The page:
Evaluation of plasma catecholamines in humans. Correlation of resting levels with cardiac responses to beta-blocking and sympatholytic drugs.
The changes in systolic time intervals (STI) following reduction of adrenergic activity was used to validate supine resting plasma catecholamines (CATs) as an index of sympathetic activity. Blockade of sympathetic activity was achieved by two means in two groups: propranolol (10 mg i.v.) and clonidine (0.3 mg p.o.). The diminished sympathetic effect was evidenced by slowing (p less than 0.01) of heart rate with both drugs and the reduction (p less than 0.01) of blood pressure with clonidine. There was no correlation in our study between resting plasma CATs (norepinephrine alone or total), and changes in heart rate and preejection period (PEP). Moreover, to avoid changes in PEP that could be related to differences in blood pressure levels (clonidine-reduced blood pressure while propranolol did not), the changes in PEP were corrected for the change of mean arterial pressure (MAP) in the same patients (delta PEP/(delta MAP and % delta PEP/% delta MAP). No correlation could be found, still, between resting supine plasma CATs and these ratios. The difficulty in demonstrating a correlation between resting plasma CATs and the immediate cardiac response to adrenolytic agents can be explained by the number of factors influencing plasma levels. Circulating plasma CATs represent the spillover from adrenergic nerve endings, and, therefore, their level would depend on several factors including sympathetic nervous system activity, rate of reuptake, and rate of degradation.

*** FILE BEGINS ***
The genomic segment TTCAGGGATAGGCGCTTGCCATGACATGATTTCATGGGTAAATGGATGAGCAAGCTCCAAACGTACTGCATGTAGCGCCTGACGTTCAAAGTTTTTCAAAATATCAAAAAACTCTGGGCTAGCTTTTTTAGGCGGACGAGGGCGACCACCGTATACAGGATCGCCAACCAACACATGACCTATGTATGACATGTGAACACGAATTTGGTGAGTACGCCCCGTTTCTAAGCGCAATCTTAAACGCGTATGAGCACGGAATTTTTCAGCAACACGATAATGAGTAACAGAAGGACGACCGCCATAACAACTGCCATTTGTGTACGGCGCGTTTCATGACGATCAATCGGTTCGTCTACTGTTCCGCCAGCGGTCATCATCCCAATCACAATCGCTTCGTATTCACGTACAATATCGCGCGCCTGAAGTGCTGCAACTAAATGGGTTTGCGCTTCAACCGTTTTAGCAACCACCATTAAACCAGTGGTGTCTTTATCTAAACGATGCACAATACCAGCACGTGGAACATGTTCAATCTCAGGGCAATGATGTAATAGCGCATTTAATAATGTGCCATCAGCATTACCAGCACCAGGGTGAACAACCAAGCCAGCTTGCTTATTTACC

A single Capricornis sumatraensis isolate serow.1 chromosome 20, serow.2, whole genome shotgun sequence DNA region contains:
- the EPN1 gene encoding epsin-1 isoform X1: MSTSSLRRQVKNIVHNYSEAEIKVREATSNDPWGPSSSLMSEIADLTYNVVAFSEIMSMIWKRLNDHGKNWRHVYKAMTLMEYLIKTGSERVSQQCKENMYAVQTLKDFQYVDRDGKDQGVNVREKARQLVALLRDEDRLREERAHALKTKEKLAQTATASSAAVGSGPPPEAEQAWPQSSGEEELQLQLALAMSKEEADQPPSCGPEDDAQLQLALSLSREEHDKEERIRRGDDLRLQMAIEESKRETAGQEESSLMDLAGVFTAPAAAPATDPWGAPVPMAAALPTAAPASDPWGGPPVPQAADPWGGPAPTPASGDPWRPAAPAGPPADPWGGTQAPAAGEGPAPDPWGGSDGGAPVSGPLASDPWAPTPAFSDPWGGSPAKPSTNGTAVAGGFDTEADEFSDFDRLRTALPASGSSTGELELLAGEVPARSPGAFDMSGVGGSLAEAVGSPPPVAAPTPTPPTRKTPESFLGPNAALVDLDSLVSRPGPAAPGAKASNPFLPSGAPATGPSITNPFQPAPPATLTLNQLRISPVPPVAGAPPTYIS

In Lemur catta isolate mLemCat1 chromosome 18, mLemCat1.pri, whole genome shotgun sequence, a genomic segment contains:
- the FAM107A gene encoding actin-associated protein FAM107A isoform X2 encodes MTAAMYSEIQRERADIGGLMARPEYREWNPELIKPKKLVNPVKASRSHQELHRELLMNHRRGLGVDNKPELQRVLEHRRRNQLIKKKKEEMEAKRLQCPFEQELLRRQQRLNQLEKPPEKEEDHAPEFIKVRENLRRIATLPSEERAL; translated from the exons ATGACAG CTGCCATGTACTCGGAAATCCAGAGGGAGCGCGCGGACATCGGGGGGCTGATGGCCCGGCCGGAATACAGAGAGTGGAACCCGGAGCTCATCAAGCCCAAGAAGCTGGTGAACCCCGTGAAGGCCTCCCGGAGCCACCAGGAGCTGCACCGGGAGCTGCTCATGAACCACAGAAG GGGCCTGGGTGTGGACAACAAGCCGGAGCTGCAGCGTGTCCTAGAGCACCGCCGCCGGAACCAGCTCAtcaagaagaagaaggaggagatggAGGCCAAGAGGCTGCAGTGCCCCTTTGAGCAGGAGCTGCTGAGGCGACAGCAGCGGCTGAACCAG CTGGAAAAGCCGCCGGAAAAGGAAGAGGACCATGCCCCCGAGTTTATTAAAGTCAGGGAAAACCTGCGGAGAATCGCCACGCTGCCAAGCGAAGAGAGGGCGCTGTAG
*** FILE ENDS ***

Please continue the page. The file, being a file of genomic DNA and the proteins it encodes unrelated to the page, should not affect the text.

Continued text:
- Copyright © 1983 by American Heart Association